It also meant that when I first heard about the Tower poppies, I expected to make several trips to see them, to watch the "field" growing. Did I? No, I didn't. And as Armistice Day drew closer, I found myself busier with work and uni, ill with first a migraine and then a virus, and refusing to go at any time other than dawn. Perhaps it's nothing to do with living in South London for the best part of four decades, and more to do with my own stubbornness.
Last Thursday I returned to work, and thought I would go and see the poppies before my first appointment. I knew they had started to dismantle them the day before, but I also knew that it would take a long time - 888 246 ceramic poppies need much gentle care.
I quickly took a few photos of the view from London Bridge towards Tower Bridge. When I used to work in Essex, I would often walk to Liverpool Street from Cannon Street or London Bridge. The walk from Cannon Street reminded me of Roald Dahl's short story, Galloping Foxley (if you tend to get the same train to work every day, I recommend a read of it). But the walk from London Bridge meant I could see this view in the morning.
I'll never tire of it.
I saw Tower Bridge and City Hall up ahead as I walked along the south side of the river. Tower Bridge is fantastic - it's so colourful and distinctive. I adore City Hall, too. I think it's a beautiful building, and I regret not taking photos of the interior and the view when I got to visit it ten years ago.
I crossed the bridge and saw the poppies gradually and then suddenly.
I realise now why Tower Hill is said to be the best side for viewing - it's nearer to the poppies and at a similar height, whereas the river side has a longer drop down and the poppies are nestled down there.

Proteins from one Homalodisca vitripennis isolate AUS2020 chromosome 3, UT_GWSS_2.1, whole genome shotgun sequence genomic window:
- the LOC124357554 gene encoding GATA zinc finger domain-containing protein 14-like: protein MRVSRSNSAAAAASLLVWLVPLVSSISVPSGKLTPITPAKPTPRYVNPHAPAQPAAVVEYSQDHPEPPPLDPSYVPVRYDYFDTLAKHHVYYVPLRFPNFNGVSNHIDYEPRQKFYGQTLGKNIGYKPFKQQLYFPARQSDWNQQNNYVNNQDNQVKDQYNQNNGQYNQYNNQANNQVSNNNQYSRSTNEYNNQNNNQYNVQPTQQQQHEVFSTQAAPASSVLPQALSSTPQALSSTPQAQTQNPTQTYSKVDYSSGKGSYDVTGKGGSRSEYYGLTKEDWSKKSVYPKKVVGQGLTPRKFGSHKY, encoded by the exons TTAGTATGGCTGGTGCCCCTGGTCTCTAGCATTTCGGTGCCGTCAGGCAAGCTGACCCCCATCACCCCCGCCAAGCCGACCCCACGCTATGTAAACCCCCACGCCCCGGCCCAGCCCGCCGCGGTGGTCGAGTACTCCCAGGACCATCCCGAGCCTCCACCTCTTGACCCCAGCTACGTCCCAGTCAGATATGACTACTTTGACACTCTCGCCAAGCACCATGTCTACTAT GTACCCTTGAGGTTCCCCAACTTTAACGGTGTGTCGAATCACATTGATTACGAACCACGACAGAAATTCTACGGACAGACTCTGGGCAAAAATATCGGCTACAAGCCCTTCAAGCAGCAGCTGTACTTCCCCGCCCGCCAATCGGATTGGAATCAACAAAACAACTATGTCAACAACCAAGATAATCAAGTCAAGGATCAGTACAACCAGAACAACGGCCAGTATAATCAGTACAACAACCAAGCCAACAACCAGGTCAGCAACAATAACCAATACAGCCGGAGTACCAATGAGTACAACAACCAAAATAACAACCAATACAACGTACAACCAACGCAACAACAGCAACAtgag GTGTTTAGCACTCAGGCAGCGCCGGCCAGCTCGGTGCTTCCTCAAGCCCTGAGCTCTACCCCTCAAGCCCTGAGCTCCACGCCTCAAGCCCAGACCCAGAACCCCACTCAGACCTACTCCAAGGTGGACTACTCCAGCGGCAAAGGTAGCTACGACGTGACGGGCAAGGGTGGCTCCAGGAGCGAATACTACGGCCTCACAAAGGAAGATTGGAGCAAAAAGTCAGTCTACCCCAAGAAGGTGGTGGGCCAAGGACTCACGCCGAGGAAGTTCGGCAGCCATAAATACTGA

One thing that struck me was the mud. Nearly every book I've read about war, every poem and memoir, describes the mud and the rain, the boredom and the emptiness, as much as the horror and the blood.
The ceramic poppies were designed by the artist who came up with the idea for the installation, Paul Cummins, and were arranged by stage designer, Tom Piper.
The official name of the installation is Blood Swept Lands and Seas of Red, and comes from the words of a man who left his home in Derbyshire to join the First World War, but died in Flanders. Each of the 888 246 poppies represents a "British or Colonial military fatality during the First World War". The total number of casualties, according to the Imperial War Museum, was more than 16 million. Cummins said he hoped people visiting the installation would take time to reflect, and although I found it hard to imagine the magnitude of the casualties, I did reflect.
Ceramic poppies created the sea of red, but there were other flowers to be seen. A yellow rose and a bunch of alstromeria had been tied to the railings, paper and knitted poppies were left nearby, and roses and fuchsia grew around the tower.
How wonderful that a part of this display, that caught the hearts and minds of an estimated 5 million people, will be seen by even more.